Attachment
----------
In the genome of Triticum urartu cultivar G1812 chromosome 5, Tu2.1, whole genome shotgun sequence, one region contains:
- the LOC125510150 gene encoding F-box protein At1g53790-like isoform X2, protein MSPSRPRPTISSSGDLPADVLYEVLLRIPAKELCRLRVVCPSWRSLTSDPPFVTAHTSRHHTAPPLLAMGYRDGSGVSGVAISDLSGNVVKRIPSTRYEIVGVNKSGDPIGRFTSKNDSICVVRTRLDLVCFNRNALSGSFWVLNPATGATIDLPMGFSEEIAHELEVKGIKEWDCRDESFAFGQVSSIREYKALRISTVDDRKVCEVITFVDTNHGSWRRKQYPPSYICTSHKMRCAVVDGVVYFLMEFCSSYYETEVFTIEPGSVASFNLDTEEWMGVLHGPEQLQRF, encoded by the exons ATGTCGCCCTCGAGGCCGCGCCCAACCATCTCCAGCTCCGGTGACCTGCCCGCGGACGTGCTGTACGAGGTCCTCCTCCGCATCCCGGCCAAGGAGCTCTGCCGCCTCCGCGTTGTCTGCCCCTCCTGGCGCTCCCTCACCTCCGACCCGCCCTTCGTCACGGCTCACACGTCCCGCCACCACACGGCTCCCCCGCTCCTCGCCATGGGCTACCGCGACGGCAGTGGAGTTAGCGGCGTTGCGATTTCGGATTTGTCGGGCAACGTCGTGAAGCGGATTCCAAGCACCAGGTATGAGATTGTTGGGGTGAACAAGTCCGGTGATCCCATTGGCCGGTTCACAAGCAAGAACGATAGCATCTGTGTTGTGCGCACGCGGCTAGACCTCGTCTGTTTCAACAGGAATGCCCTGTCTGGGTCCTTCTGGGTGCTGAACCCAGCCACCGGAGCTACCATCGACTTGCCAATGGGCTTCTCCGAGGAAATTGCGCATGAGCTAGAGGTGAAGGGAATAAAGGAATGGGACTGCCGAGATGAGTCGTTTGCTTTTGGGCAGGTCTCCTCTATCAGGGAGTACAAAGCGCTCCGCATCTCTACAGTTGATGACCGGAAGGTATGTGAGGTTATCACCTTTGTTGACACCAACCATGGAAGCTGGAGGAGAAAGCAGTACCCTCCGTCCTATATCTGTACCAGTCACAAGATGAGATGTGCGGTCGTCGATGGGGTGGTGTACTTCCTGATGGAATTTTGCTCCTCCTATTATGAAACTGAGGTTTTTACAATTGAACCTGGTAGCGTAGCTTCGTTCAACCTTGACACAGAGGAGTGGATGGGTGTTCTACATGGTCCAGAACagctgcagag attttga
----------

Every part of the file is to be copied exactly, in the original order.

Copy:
In the genome of Triticum urartu cultivar G1812 chromosome 5, Tu2.1, whole genome shotgun sequence, one region contains:
- the LOC125510150 gene encoding F-box protein At1g53790-like isoform X2, protein MSPSRPRPTISSSGDLPADVLYEVLLRIPAKELCRLRVVCPSWRSLTSDPPFVTAHTSRHHTAPPLLAMGYRDGSGVSGVAISDLSGNVVKRIPSTRYEIVGVNKSGDPIGRFTSKNDSICVVRTRLDLVCFNRNALSGSFWVLNPATGATIDLPMGFSEEIAHELEVKGIKEWDCRDESFAFGQVSSIREYKALRISTVDDRKVCEVITFVDTNHGSWRRKQYPPSYICTSHKMRCAVVDGVVYFLMEFCSSYYETEVFTIEPGSVASFNLDTEEWMGVLHGPEQLQRF, encoded by the exons ATGTCGCCCTCGAGGCCGCGCCCAACCATCTCCAGCTCCGGTGACCTGCCCGCGGACGTGCTGTACGAGGTCCTCCTCCGCATCCCGGCCAAGGAGCTCTGCCGCCTCCGCGTTGTCTGCCCCTCCTGGCGCTCCCTCACCTCCGACCCGCCCTTCGTCACGGCTCACACGTCCCGCCACCACACGGCTCCCCCGCTCCTCGCCATGGGCTACCGCGACGGCAGTGGAGTTAGCGGCGTTGCGATTTCGGATTTGTCGGGCAACGTCGTGAAGCGGATTCCAAGCACCAGGTATGAGATTGTTGGGGTGAACAAGTCCGGTGATCCCATTGGCCGGTTCACAAGCAAGAACGATAGCATCTGTGTTGTGCGCACGCGGCTAGACCTCGTCTGTTTCAACAGGAATGCCCTGTCTGGGTCCTTCTGGGTGCTGAACCCAGCCACCGGAGCTACCATCGACTTGCCAATGGGCTTCTCCGAGGAAATTGCGCATGAGCTAGAGGTGAAGGGAATAAAGGAATGGGACTGCCGAGATGAGTCGTTTGCTTTTGGGCAGGTCTCCTCTATCAGGGAGTACAAAGCGCTCCGCATCTCTACAGTTGATGACCGGAAGGTATGTGAGGTTATCACCTTTGTTGACACCAACCATGGAAGCTGGAGGAGAAAGCAGTACCCTCCGTCCTATATCTGTACCAGTCACAAGATGAGATGTGCGGTCGTCGATGGGGTGGTGTACTTCCTGATGGAATTTTGCTCCTCCTATTATGAAACTGAGGTTTTTACAATTGAACCTGGTAGCGTAGCTTCGTTCAACCTTGACACAGAGGAGTGGATGGGTGTTCTACATGGTCCAGAACagctgcagag attttga